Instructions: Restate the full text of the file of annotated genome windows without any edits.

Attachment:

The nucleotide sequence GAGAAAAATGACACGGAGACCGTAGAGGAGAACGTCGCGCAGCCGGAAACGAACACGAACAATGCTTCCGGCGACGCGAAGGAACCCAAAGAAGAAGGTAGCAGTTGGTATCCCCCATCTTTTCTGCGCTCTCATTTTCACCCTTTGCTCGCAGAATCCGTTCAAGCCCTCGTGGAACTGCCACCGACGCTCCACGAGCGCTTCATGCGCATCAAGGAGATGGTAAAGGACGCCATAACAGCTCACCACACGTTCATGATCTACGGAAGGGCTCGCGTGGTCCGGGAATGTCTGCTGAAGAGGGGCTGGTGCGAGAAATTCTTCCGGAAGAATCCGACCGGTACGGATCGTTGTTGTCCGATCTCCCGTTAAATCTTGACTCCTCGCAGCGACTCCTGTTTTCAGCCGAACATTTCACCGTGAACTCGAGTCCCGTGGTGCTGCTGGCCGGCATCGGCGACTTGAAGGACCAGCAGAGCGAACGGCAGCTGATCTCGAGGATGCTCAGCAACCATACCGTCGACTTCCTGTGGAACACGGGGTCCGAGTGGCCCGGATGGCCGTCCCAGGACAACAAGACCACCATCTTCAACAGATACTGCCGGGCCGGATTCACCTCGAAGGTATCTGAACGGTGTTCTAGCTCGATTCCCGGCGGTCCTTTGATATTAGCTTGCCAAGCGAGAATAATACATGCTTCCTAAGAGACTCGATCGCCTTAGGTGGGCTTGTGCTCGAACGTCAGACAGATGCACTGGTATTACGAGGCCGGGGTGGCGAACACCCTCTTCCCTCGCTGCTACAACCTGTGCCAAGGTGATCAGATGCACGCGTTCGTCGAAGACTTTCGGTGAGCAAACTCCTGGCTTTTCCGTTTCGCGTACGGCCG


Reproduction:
The nucleotide sequence GAGAAAAATGACACGGAGACCGTAGAGGAGAACGTCGCGCAGCCGGAAACGAACACGAACAATGCTTCCGGCGACGCGAAGGAACCCAAAGAAGAAGGTAGCAGTTGGTATCCCCCATCTTTTCTGCGCTCTCATTTTCACCCTTTGCTCGCAGAATCCGTTCAAGCCCTCGTGGAACTGCCACCGACGCTCCACGAGCGCTTCATGCGCATCAAGGAGATGGTAAAGGACGCCATAACAGCTCACCACACGTTCATGATCTACGGAAGGGCTCGCGTGGTCCGGGAATGTCTGCTGAAGAGGGGCTGGTGCGAGAAATTCTTCCGGAAGAATCCGACCGGTACGGATCGTTGTTGTCCGATCTCCCGTTAAATCTTGACTCCTCGCAGCGACTCCTGTTTTCAGCCGAACATTTCACCGTGAACTCGAGTCCCGTGGTGCTGCTGGCCGGCATCGGCGACTTGAAGGACCAGCAGAGCGAACGGCAGCTGATCTCGAGGATGCTCAGCAACCATACCGTCGACTTCCTGTGGAACACGGGGTCCGAGTGGCCCGGATGGCCGTCCCAGGACAACAAGACCACCATCTTCAACAGATACTGCCGGGCCGGATTCACCTCGAAGGTATCTGAACGGTGTTCTAGCTCGATTCCCGGCGGTCCTTTGATATTAGCTTGCCAAGCGAGAATAATACATGCTTCCTAAGAGACTCGATCGCCTTAGGTGGGCTTGTGCTCGAACGTCAGACAGATGCACTGGTATTACGAGGCCGGGGTGGCGAACACCCTCTTCCCTCGCTGCTACAACCTGTGCCAAGGTGATCAGATGCACGCGTTCGTCGAAGACTTTCGGTGAGCAAACTCCTGGCTTTTCCGTTTCGCGTACGGCCG